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Sedo Now In the Domain Regsitration Business

September 14, 2010

Could Sedo’s new search tool lead to a decrease in aftermarket domain sales?

Perhaps you’ve noticed Sedo’s new ajax-driven domain search functionality by now.  Forget whatever you’ve heard about making it easier to find domains (though I’m sure it does that).  If you’re someone who makes a livelihood from selling domain names, here’s what matters:

Sedo has now entered the domain registration business through a partnership with domain registrar 1and1.com.

Sedo is no longer strictly an aftermarket domain sales channel. They’ve opened up their channel to new domain registrations.  What exactly does this mean to the thousands of domain sellers who’ve helped build Sedo’s business over the past decade?

Although I won’t go so far as to say that Sedo is “throwing domainers under the bus” as some other domain blogs we know have sensationalized in the past, I will say that the new search tool does clearly have a negative implication for those of us who sell domains.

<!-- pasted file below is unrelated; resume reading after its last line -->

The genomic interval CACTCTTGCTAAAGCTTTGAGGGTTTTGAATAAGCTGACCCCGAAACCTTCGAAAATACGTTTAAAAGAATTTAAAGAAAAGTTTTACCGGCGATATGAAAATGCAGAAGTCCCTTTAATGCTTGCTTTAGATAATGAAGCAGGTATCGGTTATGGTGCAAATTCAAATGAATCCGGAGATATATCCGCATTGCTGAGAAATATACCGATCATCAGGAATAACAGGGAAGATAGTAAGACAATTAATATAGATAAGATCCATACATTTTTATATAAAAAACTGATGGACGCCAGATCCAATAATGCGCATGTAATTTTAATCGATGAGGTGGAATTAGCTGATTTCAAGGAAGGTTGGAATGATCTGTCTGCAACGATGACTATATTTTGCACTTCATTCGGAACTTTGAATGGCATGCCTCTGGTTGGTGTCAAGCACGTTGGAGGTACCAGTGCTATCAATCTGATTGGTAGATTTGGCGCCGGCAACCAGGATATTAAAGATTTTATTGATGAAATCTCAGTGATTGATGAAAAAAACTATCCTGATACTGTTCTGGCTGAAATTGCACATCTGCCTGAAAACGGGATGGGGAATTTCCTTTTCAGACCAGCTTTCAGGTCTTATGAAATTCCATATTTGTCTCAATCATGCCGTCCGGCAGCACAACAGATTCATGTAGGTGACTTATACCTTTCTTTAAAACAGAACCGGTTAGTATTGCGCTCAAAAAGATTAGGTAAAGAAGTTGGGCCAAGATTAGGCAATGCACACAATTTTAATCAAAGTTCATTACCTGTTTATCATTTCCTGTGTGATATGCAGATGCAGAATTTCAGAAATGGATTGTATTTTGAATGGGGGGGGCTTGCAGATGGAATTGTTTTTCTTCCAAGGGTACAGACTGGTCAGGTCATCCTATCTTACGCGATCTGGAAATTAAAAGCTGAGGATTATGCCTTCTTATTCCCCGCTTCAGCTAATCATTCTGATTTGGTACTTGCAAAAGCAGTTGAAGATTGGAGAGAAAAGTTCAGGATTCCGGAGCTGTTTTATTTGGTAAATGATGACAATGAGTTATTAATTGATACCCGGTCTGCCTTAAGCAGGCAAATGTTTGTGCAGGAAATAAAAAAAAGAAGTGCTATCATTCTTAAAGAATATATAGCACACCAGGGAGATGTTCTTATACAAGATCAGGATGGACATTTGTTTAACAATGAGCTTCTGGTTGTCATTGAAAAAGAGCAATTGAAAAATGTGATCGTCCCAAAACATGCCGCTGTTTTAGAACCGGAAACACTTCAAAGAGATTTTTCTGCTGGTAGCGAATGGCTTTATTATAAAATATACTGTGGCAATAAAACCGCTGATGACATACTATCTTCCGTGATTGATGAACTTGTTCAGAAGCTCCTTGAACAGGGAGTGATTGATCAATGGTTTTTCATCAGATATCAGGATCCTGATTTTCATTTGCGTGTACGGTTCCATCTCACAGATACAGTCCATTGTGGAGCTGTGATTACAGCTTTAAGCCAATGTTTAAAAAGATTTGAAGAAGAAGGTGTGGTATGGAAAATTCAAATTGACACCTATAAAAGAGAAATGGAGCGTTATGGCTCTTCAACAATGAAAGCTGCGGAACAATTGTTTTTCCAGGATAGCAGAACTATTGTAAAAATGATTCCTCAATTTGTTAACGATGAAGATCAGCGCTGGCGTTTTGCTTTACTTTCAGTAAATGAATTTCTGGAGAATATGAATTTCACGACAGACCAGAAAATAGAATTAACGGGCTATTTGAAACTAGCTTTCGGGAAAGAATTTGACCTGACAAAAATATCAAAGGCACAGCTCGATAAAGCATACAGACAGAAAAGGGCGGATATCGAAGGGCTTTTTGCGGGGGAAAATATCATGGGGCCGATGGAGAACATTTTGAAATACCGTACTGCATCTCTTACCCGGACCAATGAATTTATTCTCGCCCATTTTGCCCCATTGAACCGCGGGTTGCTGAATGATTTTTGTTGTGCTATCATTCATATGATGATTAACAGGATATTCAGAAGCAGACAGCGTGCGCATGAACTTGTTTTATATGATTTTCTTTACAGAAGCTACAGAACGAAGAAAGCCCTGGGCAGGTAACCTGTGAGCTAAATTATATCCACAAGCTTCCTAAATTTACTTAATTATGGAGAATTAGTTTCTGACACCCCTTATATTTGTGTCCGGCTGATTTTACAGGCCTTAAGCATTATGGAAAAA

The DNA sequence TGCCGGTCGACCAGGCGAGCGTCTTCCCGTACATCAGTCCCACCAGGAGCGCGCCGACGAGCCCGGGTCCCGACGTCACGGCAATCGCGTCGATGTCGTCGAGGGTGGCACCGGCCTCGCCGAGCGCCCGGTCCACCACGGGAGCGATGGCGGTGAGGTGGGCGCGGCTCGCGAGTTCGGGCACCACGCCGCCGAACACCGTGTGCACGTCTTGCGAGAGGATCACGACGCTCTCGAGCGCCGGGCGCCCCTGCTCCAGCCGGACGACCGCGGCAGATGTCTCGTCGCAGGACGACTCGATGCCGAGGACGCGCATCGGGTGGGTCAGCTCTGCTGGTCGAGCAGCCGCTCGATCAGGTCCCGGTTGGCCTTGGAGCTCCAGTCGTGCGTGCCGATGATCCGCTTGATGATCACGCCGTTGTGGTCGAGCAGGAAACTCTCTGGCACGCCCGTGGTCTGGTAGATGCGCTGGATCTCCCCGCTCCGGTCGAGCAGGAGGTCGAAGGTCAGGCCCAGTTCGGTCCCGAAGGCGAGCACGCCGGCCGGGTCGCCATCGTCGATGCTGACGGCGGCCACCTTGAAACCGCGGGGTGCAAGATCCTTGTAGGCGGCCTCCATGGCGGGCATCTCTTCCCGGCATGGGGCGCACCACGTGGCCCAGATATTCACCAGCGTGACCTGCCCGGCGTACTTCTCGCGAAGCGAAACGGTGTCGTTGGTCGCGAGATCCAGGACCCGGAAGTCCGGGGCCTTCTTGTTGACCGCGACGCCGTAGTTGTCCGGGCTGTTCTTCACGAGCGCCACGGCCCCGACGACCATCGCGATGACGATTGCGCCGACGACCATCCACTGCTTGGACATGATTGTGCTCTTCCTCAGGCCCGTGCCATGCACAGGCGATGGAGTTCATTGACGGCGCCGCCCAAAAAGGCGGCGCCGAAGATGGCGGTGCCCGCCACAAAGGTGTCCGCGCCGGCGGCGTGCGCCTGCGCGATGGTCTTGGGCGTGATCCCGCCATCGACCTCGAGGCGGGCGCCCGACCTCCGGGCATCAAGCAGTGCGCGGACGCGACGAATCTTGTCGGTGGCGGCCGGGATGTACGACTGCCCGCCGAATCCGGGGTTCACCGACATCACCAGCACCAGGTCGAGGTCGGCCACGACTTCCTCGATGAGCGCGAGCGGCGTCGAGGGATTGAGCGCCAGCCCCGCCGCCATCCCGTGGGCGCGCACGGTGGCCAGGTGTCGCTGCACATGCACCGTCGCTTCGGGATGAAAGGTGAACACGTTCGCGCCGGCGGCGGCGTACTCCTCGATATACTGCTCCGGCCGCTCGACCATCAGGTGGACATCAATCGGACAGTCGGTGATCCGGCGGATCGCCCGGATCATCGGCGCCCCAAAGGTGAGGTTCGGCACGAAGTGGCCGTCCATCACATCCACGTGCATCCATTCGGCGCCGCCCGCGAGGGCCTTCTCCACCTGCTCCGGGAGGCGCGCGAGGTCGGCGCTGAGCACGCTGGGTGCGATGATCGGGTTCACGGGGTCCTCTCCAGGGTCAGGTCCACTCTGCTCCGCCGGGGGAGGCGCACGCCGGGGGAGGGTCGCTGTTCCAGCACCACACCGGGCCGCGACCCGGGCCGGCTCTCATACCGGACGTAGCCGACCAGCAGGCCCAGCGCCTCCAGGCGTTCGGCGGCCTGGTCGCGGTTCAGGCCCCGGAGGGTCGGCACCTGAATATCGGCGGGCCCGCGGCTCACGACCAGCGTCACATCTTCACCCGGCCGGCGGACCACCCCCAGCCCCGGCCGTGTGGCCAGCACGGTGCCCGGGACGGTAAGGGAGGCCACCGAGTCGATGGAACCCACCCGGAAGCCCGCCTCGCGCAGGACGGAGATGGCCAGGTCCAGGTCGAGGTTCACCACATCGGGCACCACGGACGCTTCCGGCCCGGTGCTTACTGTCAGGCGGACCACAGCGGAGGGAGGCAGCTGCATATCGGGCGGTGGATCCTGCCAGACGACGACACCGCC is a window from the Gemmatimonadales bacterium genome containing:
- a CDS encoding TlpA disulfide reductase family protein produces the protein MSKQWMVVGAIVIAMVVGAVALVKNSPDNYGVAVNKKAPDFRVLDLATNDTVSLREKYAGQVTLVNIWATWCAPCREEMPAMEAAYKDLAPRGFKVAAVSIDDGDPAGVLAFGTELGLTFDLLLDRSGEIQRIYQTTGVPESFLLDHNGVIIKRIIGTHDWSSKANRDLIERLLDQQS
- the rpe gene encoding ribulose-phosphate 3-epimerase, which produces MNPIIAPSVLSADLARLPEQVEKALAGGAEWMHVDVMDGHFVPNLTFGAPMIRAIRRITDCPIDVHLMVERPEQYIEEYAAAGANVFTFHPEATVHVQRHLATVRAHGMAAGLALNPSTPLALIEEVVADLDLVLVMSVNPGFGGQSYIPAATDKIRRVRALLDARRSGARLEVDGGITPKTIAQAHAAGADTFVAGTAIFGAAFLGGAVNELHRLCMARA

In the image below, I’ve performed a search for the keywords of a domain name which I own.  Take notice that along with my listed domain, Sedo now alerts buyers to the fact that the alternate extensions .net, .org, and .us are available to register.

New Sedo domain search tool

What's wrong with this picture??

I can only infer that this will lead to a decrease in .com aftermarket sales.  The buyer, after all,  is now being confronted with a decision that wasn’t there before – buy the dot com for $2500, or the dot net for $8.

In reality that decision was always there, so long as we grant that the buyer is aware that alternate domain extensions exist, and that they take the initiative to search their availability.  The real difference here is that Sedo is now actively presenting this alternative at the point of sale, in essence providing the buyer with an additional objection: “why should I pay for the dot com?”

How much can Sedo possibly improve its revenue potential by diverting buyers away from its core business?  After all, even domain registrars run on razor thin margins when it comes to new domain registrations, making the bulk of their profit on value-add services such as web hosting, SSL certificates, and such.

Perhaps Sedo is earning a commission on the total value of their 1and1 customer referrals (including all the value-add stuff.)  Yet Sedo’s Q2 2010 Sales Report shows that the average price paid for a dot com was $2401. This works out to a Sedo sales commission of $240.  Sedo therefore must be expecting to earn more than this on the life of a 1and1 referral.

However the situation doesn”t seem to favor domain sellers in the least.  It will certainly be curious to see if and how this decision effects Q4 aftermarket sales..

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